For phreakers, SWATing is "an enormous power trip," said Matt Yarbrough, the former Dallas federal prosecutor who handled the Phonemasters case in 1999. "In a lot of ways, these people forget the human element in all this and the injury it can cause."
Being able to convince a telecom worker that you are a colleague takes an immense amount of study, Mr. Yarbrough said. "They Dumpster-dive and pull the telephone-system manuals and go online and absorb the training," he said. "They work harder than most of the people at the companies do."
To master social engineering takes a mix of technical know-how, the acting ability of an Oscar winner and the persuasion skills of a used-car salesman.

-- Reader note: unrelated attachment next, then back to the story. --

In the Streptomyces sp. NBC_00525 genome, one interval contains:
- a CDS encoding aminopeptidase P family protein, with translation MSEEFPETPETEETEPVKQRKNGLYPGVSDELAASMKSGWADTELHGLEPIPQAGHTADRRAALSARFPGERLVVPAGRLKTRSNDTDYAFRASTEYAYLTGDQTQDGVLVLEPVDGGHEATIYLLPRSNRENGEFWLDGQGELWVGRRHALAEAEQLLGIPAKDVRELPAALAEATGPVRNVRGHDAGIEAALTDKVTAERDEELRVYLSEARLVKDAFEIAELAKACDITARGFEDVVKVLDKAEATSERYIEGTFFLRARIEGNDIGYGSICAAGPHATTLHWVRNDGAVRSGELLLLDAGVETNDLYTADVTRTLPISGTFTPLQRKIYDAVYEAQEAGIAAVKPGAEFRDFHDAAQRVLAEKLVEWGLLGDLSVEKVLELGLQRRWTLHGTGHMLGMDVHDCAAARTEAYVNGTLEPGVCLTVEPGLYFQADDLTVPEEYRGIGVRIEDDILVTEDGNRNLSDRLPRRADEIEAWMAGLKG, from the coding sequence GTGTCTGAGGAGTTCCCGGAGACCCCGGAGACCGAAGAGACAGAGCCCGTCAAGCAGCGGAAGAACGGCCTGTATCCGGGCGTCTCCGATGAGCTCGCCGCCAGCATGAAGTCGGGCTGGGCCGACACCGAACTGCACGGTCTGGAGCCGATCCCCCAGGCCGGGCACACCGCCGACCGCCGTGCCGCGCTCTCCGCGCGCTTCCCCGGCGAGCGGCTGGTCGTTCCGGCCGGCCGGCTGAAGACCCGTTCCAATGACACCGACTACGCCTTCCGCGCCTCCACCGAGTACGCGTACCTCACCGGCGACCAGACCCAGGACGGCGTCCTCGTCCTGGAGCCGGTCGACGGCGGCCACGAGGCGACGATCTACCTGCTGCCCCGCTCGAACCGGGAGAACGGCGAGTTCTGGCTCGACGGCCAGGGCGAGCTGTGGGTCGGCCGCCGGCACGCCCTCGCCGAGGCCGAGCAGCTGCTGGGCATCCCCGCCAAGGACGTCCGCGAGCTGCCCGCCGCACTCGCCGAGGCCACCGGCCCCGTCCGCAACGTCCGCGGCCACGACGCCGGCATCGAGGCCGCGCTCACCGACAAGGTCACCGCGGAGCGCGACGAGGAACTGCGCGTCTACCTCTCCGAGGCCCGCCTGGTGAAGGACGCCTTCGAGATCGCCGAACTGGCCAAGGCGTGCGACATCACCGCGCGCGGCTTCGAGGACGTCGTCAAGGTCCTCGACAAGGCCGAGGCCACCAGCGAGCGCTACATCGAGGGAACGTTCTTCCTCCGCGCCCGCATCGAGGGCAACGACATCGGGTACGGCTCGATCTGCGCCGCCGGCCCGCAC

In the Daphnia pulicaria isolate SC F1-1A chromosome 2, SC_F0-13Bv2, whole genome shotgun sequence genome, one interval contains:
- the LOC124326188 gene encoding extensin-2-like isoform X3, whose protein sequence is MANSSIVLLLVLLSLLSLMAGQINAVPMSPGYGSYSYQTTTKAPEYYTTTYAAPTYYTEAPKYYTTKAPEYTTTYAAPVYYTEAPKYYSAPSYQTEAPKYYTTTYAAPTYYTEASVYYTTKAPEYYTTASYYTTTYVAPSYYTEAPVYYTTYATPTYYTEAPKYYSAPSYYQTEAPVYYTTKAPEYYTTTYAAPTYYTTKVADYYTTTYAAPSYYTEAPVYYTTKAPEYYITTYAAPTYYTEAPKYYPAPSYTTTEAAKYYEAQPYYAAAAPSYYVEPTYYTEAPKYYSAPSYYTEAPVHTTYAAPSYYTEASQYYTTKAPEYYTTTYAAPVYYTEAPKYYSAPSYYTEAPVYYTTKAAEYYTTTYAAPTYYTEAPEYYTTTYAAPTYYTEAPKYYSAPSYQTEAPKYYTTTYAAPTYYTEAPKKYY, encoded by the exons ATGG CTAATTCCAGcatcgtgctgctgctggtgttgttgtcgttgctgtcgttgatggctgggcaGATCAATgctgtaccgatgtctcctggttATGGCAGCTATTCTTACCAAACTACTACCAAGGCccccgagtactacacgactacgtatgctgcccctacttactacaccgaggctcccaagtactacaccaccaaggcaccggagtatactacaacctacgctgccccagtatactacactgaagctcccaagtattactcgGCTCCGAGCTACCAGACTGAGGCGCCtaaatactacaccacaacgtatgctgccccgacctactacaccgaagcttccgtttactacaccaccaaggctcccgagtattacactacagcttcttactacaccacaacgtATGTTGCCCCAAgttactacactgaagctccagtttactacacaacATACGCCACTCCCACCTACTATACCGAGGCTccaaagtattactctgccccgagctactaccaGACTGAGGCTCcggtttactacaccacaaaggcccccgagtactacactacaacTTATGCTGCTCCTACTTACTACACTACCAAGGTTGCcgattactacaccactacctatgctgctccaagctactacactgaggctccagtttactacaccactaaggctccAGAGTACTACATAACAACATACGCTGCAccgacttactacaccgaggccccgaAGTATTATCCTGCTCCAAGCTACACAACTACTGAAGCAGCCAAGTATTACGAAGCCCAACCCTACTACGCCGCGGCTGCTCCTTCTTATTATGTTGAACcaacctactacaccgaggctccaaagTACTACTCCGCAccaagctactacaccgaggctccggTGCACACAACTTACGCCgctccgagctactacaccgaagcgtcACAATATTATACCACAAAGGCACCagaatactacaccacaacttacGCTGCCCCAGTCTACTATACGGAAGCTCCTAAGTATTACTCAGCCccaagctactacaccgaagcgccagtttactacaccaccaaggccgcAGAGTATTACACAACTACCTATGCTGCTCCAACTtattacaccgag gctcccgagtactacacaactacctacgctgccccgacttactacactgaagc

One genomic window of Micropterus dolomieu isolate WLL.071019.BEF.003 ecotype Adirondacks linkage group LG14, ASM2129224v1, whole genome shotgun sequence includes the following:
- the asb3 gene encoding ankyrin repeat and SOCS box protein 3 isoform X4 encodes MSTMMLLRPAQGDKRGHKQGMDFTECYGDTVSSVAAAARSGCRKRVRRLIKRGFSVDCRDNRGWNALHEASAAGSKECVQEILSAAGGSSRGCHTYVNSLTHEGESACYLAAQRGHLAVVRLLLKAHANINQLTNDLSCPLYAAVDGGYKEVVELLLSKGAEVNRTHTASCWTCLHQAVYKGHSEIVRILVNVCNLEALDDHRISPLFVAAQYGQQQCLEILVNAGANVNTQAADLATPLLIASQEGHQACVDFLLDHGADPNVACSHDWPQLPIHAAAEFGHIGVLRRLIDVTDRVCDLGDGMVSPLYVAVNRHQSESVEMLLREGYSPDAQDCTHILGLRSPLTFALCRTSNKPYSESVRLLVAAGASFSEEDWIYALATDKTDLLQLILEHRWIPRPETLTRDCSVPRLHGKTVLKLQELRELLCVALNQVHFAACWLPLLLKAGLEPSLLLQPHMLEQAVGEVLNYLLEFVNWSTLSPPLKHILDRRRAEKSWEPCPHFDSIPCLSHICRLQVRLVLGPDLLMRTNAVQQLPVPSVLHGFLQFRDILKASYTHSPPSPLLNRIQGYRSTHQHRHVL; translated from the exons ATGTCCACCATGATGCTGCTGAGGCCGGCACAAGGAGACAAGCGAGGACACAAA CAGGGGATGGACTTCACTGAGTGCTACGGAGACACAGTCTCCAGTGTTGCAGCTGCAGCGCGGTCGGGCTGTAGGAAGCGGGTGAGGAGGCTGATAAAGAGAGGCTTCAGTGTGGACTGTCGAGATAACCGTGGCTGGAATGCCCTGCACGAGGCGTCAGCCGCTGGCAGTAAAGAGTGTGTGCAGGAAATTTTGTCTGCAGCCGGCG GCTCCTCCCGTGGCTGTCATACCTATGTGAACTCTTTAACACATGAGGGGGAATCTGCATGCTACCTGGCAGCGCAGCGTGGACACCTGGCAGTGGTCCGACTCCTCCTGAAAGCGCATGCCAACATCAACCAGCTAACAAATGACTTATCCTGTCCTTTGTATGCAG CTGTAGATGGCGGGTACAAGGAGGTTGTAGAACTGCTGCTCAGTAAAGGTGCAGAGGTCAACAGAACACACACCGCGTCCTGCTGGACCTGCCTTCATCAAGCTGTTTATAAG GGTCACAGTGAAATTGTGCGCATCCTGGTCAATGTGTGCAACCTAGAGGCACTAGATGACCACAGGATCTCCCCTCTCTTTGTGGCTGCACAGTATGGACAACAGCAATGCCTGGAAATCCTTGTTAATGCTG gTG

"Why pick a lock to a door if you can persuade someone on the other side to open it?" said Kevin Mitnick, 45, a former world-class phreaker who breached several companies' systems before the FBI caught him in 1995. He served five years in prison and is now a security consultant paid by companies to hack their systems, snooping for weaknesses.
He has studied Mr. Weigman's work.
"He was really good at persuading people to open that door," Mr. Mitnick said. "And since he's blind, his hearing is more acute and he's probably better able to read a person on the phone, and know whether someone is going to be cooperative."
According to the FBI, Mr. Weigman impersonated AT&T employees and managed to get several internal inquiries launched against other workers who were helping federal agents investigate him.
In late April, according to the FBI, Mr. Weigman zeroed in on the Verizon employee, repeatedly calling and harassing him at home.